The problem was that a visit to the Library was only every Saturday, whereas I would have finished reading the book I borrowed on Saturday itself or, at the very latest, by the next day. Now I had to wait five more days till the next visit. The wait was intolerable. I was like an addict denied his fix. Just when the withdrawal symptoms were becoming unbearable my eyes fell on ‘Black Sheep’ leaning jauntily against the wall of the bookshelf. I was so far gone that I considered the unthinkable, should I read a romance ???
Love at first sight
Finally, throwing caution to the winds I grabbed up the book and started in on it. The book was a revelation. It featured a wonderfully realized heroine, Abigail Wendover, who is determined to prevent her niece from marrying a most unsuitable fortune hunter called Stacy Calverleigh.
To this end, she tries to obtain the help of Stacy’s uncle Miles Calverleigh, who recently returned after ten years in India. But Miles Calverleigh is the black sheep of the family and turns out to be the most irreverent and provoking man Abigail has ever met. I was entranced by the book. It was a novel of manners a la Jane Austen combined with the funny situations and witty conversation you would find in a book by the master P.G.Wodehouse. It had no action, no bodies in the basement, no shootouts but I didn’t care. I loved it. The problem was that I couldn’t reveal this to anyone.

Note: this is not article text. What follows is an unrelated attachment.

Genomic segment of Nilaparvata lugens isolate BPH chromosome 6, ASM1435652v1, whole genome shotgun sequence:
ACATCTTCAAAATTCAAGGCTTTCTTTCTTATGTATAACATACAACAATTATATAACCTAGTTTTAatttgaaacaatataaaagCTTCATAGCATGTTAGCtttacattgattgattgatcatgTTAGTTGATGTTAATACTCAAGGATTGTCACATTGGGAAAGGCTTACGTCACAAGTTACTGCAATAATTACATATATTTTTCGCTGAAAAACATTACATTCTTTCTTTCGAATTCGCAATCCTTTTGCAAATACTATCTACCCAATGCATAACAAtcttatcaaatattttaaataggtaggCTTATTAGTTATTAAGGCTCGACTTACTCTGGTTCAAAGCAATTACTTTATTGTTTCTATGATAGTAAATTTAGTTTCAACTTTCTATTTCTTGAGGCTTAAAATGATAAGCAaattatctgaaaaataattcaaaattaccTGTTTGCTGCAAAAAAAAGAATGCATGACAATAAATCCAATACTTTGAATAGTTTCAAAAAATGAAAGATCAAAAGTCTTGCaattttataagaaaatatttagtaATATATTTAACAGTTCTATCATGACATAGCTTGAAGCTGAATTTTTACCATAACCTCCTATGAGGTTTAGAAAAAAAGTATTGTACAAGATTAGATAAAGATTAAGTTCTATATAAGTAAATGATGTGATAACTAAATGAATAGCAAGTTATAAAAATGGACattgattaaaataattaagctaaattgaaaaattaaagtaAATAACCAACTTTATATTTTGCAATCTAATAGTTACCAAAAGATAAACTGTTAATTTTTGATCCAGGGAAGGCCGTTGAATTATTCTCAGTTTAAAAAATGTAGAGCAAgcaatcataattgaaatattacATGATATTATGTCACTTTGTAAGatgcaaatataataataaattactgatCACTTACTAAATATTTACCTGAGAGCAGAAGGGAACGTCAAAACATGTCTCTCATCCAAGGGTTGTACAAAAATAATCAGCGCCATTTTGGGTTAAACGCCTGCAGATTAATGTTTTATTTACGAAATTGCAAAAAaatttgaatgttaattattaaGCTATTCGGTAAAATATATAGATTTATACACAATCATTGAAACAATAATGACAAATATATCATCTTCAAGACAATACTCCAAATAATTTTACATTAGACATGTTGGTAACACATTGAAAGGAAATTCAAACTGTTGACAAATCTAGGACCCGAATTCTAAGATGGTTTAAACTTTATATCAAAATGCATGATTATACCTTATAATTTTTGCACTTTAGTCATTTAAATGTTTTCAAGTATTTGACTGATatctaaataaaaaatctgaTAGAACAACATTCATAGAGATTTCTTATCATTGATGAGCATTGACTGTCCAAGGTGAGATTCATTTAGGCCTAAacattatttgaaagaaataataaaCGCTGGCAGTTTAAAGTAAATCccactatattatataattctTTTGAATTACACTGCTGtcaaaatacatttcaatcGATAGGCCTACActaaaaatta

Oh the horror, the shame. A boy who had enjoyed reading a romance novel.
The next time we visited the library, with an elaborate casualness I enquired if my mother was borrowing any books by Georgette Heyer. To my dismay she replied that she had read all the Heyer books the Library had to offer. I was at my wits end . I wanted to read more of Heyer but apparently, my mother was not inclined to borrow any more I tried to subtly persuade her to reread some of the books she had already read, to no avail.
Finally, I broke the cover and picked up a Heyer book for myself. The book was called ‘Cousin Kate’. I studiously ignored my mother’s raised eyebrows and muttered something about not finding anything else to read, so one might as well read this rubbish. ‘Cousin Kate’ was another cracker, it was a romance all right but added to this was a plot full of suspense and hidden menace, a kind of gothic romance.